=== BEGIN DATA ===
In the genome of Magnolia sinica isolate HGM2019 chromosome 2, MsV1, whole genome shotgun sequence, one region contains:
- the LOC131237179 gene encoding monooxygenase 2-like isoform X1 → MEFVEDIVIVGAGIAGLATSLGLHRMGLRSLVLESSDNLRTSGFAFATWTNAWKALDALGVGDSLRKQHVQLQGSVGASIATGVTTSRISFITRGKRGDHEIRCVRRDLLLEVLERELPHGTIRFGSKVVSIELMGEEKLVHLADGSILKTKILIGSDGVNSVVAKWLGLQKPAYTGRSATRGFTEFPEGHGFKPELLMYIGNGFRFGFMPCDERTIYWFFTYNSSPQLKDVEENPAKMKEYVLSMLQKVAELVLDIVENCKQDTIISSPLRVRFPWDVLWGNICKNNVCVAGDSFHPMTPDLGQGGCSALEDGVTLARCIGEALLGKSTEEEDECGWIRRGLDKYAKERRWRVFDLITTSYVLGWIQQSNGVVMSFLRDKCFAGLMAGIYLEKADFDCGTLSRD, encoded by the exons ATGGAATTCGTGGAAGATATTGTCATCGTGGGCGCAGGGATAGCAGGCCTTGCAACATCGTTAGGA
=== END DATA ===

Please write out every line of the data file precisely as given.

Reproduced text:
In the genome of Magnolia sinica isolate HGM2019 chromosome 2, MsV1, whole genome shotgun sequence, one region contains:
- the LOC131237179 gene encoding monooxygenase 2-like isoform X1 → MEFVEDIVIVGAGIAGLATSLGLHRMGLRSLVLESSDNLRTSGFAFATWTNAWKALDALGVGDSLRKQHVQLQGSVGASIATGVTTSRISFITRGKRGDHEIRCVRRDLLLEVLERELPHGTIRFGSKVVSIELMGEEKLVHLADGSILKTKILIGSDGVNSVVAKWLGLQKPAYTGRSATRGFTEFPEGHGFKPELLMYIGNGFRFGFMPCDERTIYWFFTYNSSPQLKDVEENPAKMKEYVLSMLQKVAELVLDIVENCKQDTIISSPLRVRFPWDVLWGNICKNNVCVAGDSFHPMTPDLGQGGCSALEDGVTLARCIGEALLGKSTEEEDECGWIRRGLDKYAKERRWRVFDLITTSYVLGWIQQSNGVVMSFLRDKCFAGLMAGIYLEKADFDCGTLSRD, encoded by the exons ATGGAATTCGTGGAAGATATTGTCATCGTGGGCGCAGGGATAGCAGGCCTTGCAACATCGTTAGGA